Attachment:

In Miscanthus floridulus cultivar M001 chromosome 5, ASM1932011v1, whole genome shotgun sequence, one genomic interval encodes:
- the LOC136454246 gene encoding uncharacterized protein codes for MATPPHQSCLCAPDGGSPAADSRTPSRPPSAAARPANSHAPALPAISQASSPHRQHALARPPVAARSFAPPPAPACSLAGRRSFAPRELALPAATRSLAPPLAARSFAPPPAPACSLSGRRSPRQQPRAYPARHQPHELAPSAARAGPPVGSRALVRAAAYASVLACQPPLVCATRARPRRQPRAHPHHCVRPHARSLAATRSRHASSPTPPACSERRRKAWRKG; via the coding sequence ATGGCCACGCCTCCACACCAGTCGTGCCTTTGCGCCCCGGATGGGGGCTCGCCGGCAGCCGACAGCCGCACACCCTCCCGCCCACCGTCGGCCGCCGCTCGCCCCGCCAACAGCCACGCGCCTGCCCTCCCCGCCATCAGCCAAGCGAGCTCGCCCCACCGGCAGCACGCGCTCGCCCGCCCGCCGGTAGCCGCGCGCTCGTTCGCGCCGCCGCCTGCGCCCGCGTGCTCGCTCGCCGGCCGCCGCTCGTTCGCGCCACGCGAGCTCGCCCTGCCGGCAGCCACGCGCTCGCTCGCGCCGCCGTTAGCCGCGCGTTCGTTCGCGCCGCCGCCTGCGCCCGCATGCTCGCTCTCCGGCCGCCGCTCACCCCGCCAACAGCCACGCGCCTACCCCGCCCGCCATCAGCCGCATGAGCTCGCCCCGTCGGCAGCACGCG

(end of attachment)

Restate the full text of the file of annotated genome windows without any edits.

In Miscanthus floridulus cultivar M001 chromosome 5, ASM1932011v1, whole genome shotgun sequence, one genomic interval encodes:
- the LOC136454246 gene encoding uncharacterized protein codes for MATPPHQSCLCAPDGGSPAADSRTPSRPPSAAARPANSHAPALPAISQASSPHRQHALARPPVAARSFAPPPAPACSLAGRRSFAPRELALPAATRSLAPPLAARSFAPPPAPACSLSGRRSPRQQPRAYPARHQPHELAPSAARAGPPVGSRALVRAAAYASVLACQPPLVCATRARPRRQPRAHPHHCVRPHARSLAATRSRHASSPTPPACSERRRKAWRKG; via the coding sequence ATGGCCACGCCTCCACACCAGTCGTGCCTTTGCGCCCCGGATGGGGGCTCGCCGGCAGCCGACAGCCGCACACCCTCCCGCCCACCGTCGGCCGCCGCTCGCCCCGCCAACAGCCACGCGCCTGCCCTCCCCGCCATCAGCCAAGCGAGCTCGCCCCACCGGCAGCACGCGCTCGCCCGCCCGCCGGTAGCCGCGCGCTCGTTCGCGCCGCCGCCTGCGCCCGCGTGCTCGCTCGCCGGCCGCCGCTCGTTCGCGCCACGCGAGCTCGCCCTGCCGGCAGCCACGCGCTCGCTCGCGCCGCCGTTAGCCGCGCGTTCGTTCGCGCCGCCGCCTGCGCCCGCATGCTCGCTCTCCGGCCGCCGCTCACCCCGCCAACAGCCACGCGCCTACCCCGCCCGCCATCAGCCGCATGAGCTCGCCCCGTCGGCAGCACGCG